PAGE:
Gloomy, gray skies aren't a crowd favorite, but you may appreciate cloudy days for the fact that you get to skip the sunscreen—or do you? It can be tempting to forgo your skin care routine (and stay in your sweatpants) on darker days, but never underestimate the power of the sun.
You may assume that the sun can't reach you from behind a thick layer of clouds. If you can't see the sun or feel its warmth, can you get a sunburn on a cloudy day? The short answer is yes. Some types of clouds reduce your exposure to ultraviolet (UV) rays more than others, but no cloud blocks them all. So, protecting your skin from the elements should be a daily habit—no exceptions.
Can You Get a Sunburn on a Cloudy Day?
You know you need to wear sunscreen on sunny days at the beach to prevent sunburn. But it's less common knowledge that you need to wear sunscreen on cold, cloudy days as well. According to Centers for Disease Control and Prevention (CDC), you even need sun protection when it's snowing. That's because clouds block some—but not all—UV light, leaving your skin susceptible to sunburn and long-term sun damage.
Do Clouds Stop UV Rays?
The sun provides light, energy, and a healthy dose of Vitamin D. However, too much radiation from the sun can lead to skin damage, sunburn, and even skin cancer. On a clear day, the sun's rays are strongest between 10 a.m. and 4 p.m. But your skin can still burn on a cloudy day and outside of these hours.
So, to what extent do clouds stop UV rays? As you might expect, UV levels are highest on a clear day with no clouds in sight. This suggests that clouds generally lessen UV strength. For example, researchers have found that thick clouds can strongly reduce UVB rays (which are responsible for sunburns), especially when it's raining.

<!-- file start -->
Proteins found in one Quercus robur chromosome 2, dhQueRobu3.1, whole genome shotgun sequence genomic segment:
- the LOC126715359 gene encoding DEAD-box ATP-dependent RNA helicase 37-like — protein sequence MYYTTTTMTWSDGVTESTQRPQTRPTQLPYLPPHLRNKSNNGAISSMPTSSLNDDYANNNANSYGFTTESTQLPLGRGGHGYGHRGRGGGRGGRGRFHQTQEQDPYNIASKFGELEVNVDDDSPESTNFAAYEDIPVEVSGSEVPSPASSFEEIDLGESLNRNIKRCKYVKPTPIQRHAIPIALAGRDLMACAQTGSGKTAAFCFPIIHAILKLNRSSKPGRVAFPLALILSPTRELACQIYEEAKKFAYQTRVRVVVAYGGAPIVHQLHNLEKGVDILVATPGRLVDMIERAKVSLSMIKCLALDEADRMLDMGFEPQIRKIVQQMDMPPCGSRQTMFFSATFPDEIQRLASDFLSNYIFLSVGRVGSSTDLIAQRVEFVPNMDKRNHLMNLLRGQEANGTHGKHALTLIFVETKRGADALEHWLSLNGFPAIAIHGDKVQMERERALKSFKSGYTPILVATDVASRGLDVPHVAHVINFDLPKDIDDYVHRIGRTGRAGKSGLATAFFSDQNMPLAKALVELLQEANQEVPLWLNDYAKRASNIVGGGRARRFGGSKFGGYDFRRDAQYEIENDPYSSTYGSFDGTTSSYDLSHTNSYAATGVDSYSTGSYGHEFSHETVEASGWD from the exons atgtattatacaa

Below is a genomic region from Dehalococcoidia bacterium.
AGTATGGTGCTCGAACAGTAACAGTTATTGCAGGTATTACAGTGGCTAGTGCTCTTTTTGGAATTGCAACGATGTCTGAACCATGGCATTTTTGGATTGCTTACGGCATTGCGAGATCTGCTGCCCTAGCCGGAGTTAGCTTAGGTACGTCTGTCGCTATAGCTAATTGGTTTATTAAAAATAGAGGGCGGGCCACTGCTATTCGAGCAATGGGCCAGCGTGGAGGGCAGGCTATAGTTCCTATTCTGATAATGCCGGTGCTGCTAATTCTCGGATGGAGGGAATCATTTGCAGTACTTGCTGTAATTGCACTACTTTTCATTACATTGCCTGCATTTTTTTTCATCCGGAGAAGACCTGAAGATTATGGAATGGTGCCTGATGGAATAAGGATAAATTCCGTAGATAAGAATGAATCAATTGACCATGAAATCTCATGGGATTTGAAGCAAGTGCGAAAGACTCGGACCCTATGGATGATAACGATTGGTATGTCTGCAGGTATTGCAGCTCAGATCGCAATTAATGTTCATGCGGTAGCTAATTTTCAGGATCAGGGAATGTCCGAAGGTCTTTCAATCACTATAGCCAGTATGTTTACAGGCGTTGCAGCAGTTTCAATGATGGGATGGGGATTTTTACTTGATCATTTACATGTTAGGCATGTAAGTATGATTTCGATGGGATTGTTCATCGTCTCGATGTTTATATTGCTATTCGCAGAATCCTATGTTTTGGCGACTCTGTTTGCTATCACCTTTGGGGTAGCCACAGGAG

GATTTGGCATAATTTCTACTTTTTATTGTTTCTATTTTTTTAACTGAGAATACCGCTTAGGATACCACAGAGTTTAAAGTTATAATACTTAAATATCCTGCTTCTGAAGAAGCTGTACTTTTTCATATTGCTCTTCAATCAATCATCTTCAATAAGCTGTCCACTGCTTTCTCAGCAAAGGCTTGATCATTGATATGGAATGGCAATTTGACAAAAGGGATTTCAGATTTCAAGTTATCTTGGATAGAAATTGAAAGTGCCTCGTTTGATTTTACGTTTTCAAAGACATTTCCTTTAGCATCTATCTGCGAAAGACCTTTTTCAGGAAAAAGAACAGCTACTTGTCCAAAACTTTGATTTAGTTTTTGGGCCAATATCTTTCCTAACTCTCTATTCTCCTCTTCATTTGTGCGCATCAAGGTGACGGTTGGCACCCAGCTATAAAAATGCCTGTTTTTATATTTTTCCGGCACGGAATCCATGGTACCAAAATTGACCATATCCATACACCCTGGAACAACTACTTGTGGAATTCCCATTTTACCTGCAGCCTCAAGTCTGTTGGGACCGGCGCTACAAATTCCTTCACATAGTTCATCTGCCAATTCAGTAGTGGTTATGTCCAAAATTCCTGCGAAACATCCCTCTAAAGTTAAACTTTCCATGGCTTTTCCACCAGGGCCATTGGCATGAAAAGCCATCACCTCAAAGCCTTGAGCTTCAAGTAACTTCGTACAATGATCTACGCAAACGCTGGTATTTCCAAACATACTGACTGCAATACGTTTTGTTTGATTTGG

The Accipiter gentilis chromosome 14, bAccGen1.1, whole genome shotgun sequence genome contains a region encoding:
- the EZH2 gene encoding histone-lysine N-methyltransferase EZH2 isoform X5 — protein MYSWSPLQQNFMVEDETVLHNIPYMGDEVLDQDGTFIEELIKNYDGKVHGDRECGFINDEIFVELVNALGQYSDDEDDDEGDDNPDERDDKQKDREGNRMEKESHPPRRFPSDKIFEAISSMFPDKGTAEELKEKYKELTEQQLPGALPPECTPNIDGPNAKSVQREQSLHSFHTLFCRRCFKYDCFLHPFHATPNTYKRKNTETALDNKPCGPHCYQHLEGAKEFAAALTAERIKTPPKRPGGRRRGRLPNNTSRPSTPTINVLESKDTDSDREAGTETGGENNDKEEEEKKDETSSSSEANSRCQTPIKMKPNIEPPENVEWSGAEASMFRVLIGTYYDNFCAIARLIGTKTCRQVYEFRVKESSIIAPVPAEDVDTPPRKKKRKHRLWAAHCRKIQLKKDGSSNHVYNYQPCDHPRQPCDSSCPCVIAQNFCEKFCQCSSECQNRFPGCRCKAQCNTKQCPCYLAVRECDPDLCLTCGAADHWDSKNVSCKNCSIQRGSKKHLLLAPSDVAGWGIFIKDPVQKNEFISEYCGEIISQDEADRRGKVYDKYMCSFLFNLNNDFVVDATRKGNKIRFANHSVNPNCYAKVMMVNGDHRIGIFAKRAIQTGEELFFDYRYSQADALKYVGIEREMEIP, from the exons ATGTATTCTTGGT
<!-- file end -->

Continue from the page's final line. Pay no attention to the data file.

However, in some cases, clouds actually enhance UV rays. When clouds are light, UVB rays can increase by up to 25 percent. American Scientist suggests this may be due to how certain cloud types reflect light, observing that the UV index is sometimes higher than predicted when the clouds roll in.
How Can You Protect Your Skin Rain or Shine?
To reduce your risk of sunburn, skin cancer, and sun damage, protect your skin from sunlight 365 days a year. Just because you can't see or feel the sun doesn't mean its light isn't reaching you. Here are a few tips to prevent sunburns on days you least expect them.
Check the UV Index
The UV index is a helpful tool that measures the level of UV radiation depending on several factors, including the season, time of day, and where you live. You should still take precautionary measures when the UV index is low, but you may be surprised to find the UV index higher than you expected on cold or cloudy days.
Apply Sunscreen Daily
The Skin Cancer Foundation recommends wearing sunscreen every single day, no matter the weather. Wearing sunscreen is one of the easiest and most effective ways to reduce your exposure to the sun's harmful UV rays. Choose a sunscreen that offers broad-spectrum protection and is labeled SPF 30 or greater.
If you're planning to play sports or are anticipating an especially active day, opt for a water-resistant formula like EltaMD UV Elements Broad-Spectrum SPF 44. This 100 percent mineral sunscreen stays put for up to 40 minutes of swimming or heavy sweating. It also packs in Hyaluronic Acid to attract and retain moisture, which can be especially helpful on those cooler, drier days of the year. Whichever sunscreen you choose, remember to reapply every two hours when spending time outdoors.
Practice Sun Safety
Sunscreen is an essential part of protecting your skin from the sun's harmful rays, but it's just one piece of your overarching sun protection strategy. CDC also recommends seeking shade, wearing sun-protective clothing, and donning sunglasses and wide-brimmed hats.
Sunscreen through the Seasons
Don't let cloudy days steal your skin's radiance. Not only can you get a sunburn on cloudy days, but UVA rays remain constant throughout the year. These rays are responsible for premature aging, such as wrinkles and age spots. So, no matter the weather forecast, find your perfect broad-spectrum sunscreen and get into the routine of applying it daily. This way you're always covered—especially when you need it the most.